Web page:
Where is Sarah Palin's wardrobe? That's the $150,000 question.

The high-priced clothing the Republican National Committee bought for the Alaska governor's vice presidential run late last summer was donated to charity, as far as her spokeswoman knows. 

"To my knowledge, the RNC donated the clothes, and in a quiet and respectful manner," Palin's spokeswoman, Meg Stapleton, told FOXNews.com in an e-mail Tuesday.

But a source close to the clothing discussion told FOXNews.com last Wednesday that the RNC had not donated the clothes and that the wardrobe has remained at the RNC since Nov. 7, when it was returned.

The RNC will not confirm whether it donated the various clothing and accessories it purchased for Palin at the start of her vice presidential run. And phone calls by FOXNews.com to local Washington charities that would accept women's clothing yielded no information. 

RNC spokesman Alex Conant said three months ago that Palin had returned the wardrobe and that the clothing would be dispersed to charitable organizations.

But after being questioned over the last two weeks about their whereabouts, Conant wouldn't say where the wardrobe may be. 

"I have nothing to add to that," Conant told FOXNews.com repeatedly when asked where the clothes have gone.

The RNC has denied rumors that the clothes are still sitting in trash bags at its Washington headquarters.

"We have no information on them," said Patrick Royal, another RNC spokesman. 

But Stapleton said the RNC had told her where the clothing had gone, but she wasn't going to share the names out of respect for the charities, which could conceivably sell them to earn money for their operations and causes.

"I did ask for the names of some of the charities," Stapleton said. "We were quite pleased with the RNC's choices. I will not share the names of those charities, as that quiet and respectful manner to which I referred protects us from members of the media invading those charities in search of the clothes."

Last month, a girl claiming to be Palin's niece sold a pair of the governor's $100 red Naughty Monkey high heels for $2,025 to an anonymous bidder on eBay. The size 7 1/2 shoes -- sported by Palin during the campaign -- were auctioned off along with two autographed pictures of the governor wearing them.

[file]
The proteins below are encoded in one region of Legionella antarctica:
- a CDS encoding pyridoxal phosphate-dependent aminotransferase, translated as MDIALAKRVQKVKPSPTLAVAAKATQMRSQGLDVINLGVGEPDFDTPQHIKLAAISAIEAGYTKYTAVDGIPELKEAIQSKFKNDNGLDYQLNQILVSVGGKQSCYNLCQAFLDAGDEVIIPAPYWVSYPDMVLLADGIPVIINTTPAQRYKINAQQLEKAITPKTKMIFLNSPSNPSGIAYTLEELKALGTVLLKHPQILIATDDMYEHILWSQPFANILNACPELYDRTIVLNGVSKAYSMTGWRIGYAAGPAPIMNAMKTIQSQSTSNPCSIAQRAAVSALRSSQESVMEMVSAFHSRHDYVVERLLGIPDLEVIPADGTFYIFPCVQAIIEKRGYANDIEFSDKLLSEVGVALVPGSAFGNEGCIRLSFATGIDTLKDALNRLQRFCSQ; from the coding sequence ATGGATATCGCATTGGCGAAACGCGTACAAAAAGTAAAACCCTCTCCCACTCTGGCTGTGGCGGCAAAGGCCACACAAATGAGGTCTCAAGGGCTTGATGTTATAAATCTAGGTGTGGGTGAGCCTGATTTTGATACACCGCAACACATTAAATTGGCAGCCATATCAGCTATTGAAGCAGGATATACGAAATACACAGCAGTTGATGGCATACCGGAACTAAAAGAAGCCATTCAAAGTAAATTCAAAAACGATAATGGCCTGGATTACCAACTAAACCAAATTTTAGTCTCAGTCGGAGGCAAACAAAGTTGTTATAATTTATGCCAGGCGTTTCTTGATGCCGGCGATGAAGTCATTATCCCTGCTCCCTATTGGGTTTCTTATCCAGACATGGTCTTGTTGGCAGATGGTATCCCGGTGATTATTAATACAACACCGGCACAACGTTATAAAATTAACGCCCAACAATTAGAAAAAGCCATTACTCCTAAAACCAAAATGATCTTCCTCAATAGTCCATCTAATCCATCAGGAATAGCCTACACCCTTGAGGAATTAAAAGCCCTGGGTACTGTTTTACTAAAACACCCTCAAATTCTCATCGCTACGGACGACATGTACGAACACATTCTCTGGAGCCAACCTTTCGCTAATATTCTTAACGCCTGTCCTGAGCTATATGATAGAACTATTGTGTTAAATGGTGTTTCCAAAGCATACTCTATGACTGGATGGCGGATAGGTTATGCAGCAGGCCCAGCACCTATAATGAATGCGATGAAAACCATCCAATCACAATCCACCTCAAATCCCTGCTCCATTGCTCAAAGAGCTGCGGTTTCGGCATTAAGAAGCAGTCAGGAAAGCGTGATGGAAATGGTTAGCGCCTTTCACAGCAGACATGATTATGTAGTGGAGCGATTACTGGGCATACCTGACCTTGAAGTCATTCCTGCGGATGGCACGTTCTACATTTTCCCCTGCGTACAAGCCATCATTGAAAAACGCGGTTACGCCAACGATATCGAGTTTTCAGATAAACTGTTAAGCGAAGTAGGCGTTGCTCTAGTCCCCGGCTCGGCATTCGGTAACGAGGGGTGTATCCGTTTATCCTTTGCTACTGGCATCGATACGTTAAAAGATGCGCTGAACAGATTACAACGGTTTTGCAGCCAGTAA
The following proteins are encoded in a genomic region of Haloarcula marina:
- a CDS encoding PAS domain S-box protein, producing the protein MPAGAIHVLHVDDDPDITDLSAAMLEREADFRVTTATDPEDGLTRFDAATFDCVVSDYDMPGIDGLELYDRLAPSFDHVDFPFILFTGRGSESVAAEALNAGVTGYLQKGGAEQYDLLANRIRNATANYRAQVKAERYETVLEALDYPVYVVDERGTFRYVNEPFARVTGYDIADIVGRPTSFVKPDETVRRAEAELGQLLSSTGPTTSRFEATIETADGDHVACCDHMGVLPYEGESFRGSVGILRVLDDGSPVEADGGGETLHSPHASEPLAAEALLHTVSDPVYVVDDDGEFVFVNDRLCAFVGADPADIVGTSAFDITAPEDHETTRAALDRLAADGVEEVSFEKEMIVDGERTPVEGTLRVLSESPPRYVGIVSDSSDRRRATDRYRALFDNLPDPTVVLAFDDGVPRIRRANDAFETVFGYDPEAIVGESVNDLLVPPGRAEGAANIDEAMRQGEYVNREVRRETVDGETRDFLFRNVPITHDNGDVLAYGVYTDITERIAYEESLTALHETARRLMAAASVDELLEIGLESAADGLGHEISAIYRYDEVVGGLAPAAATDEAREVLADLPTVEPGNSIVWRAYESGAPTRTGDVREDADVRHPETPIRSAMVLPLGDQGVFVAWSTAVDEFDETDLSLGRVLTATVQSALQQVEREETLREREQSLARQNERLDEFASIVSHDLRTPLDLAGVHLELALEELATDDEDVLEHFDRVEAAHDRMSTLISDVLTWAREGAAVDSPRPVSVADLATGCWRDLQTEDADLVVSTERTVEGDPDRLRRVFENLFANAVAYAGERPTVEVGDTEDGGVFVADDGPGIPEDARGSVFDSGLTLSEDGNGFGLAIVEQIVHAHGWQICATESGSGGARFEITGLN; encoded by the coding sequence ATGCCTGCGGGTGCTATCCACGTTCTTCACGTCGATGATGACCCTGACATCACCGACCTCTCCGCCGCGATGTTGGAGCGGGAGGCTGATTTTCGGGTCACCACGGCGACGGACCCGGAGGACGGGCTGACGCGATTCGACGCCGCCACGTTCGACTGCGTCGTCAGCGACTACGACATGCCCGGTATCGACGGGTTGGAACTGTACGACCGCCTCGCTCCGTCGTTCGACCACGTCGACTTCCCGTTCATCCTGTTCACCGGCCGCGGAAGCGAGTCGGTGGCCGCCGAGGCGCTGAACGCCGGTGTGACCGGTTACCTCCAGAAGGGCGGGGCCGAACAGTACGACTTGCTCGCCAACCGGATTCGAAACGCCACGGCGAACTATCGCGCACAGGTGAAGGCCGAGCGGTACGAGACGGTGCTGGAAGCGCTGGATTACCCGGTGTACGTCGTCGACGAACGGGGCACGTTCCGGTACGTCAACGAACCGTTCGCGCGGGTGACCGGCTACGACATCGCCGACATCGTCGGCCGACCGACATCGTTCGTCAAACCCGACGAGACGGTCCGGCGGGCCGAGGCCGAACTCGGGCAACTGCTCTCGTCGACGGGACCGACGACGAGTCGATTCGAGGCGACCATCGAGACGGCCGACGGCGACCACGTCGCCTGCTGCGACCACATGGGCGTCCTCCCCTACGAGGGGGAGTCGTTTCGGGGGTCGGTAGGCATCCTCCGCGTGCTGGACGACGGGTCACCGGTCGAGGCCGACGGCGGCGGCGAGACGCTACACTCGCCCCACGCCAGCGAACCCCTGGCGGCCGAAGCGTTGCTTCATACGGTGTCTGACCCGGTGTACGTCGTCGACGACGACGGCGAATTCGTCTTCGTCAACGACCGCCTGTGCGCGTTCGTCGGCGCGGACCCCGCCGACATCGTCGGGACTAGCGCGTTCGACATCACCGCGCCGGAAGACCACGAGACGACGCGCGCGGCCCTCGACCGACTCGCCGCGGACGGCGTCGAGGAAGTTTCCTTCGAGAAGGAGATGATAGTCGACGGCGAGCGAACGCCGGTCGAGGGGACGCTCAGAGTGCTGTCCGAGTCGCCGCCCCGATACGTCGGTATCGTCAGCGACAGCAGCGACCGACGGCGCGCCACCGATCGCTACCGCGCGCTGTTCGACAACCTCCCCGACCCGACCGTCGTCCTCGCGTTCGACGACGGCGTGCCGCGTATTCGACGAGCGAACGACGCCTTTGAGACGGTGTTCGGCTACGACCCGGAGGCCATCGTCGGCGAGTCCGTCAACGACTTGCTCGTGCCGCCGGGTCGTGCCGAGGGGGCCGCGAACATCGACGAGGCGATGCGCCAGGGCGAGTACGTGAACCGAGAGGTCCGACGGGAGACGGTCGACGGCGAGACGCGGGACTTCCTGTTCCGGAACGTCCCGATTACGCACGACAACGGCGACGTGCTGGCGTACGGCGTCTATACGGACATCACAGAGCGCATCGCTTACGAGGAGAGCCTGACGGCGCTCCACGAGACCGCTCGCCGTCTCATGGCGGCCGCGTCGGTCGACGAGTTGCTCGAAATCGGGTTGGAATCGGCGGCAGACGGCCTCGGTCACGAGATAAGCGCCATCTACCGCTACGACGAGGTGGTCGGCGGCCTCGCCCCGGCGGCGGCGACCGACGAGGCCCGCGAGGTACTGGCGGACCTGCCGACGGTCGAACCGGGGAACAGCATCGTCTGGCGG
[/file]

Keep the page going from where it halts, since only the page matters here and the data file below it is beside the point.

"I got the shoes from aunt Sarah after mentioning that I liked them," she wrote on eBay's Web site. "They don't fit to well, so I decided to let someone else enjoy them."

The RNC spent about $180,000 for various clothes, hair styling and accessories for Palin and her family during the presidential campaign, Federal Election Commission records show.

The bulk of that money -- close to $150,000 -- was spent in early September on clothes for the vice presidential candidate and her family at various high-end department stores like Neiman Marcus in Minneapolis and Saks Fifth Avenue in St. Louis.

The purchases included a beige Valentino jacket -- which reportedly cost $2,500 -- several designer suits and a Louis Vuitton bag that was toted by Palin's 7-year-old daughter Piper.

Click here to see photos. 

Palin and the RNC were criticized for the lavish purchases, which critics said undercut the governor's image as a small-town "hockey mom" and clashed with the candidate's folksy demeanor and emphasis on the working class as she campaigned alongside "Joe the Plumber." 

The cost of Palin's attire was more than three times the mean annual wage of a U.S. plumber in 2007 -- $47,350, according to the Bureau of Labor Statistics. And the average American household spent $1,874 on clothes in 2006, the bureau reports.

The hefty price tag angered Republican donors who were displeased that party contributions were being spent for clothing -- especially as GOP nominee John McCain was being outspent by Barack Obama in several key swing states.

But the McCain campaign dismissed criticism of Palin's clothing, saying it was an attempt by critics to distract voters from campaign issues. Supporters also charged that the media's fixation on Palin's wardrobe was sexist.

"With all of the important issues facing the country right now, it's remarkable that we're spending time talking about pants suits and blouses," former Palin spokeswoman Tracey Schmitt said on Oct. 22. "It was always the intent that the clothing go to a charitable purpose after the campaign."

On Tuesday, Stapleton added that "the media has portrayed this as a personal Palin story. It is not. The clothes were accessories to a campaign just like the lighting and the stage. This is an RNC issue."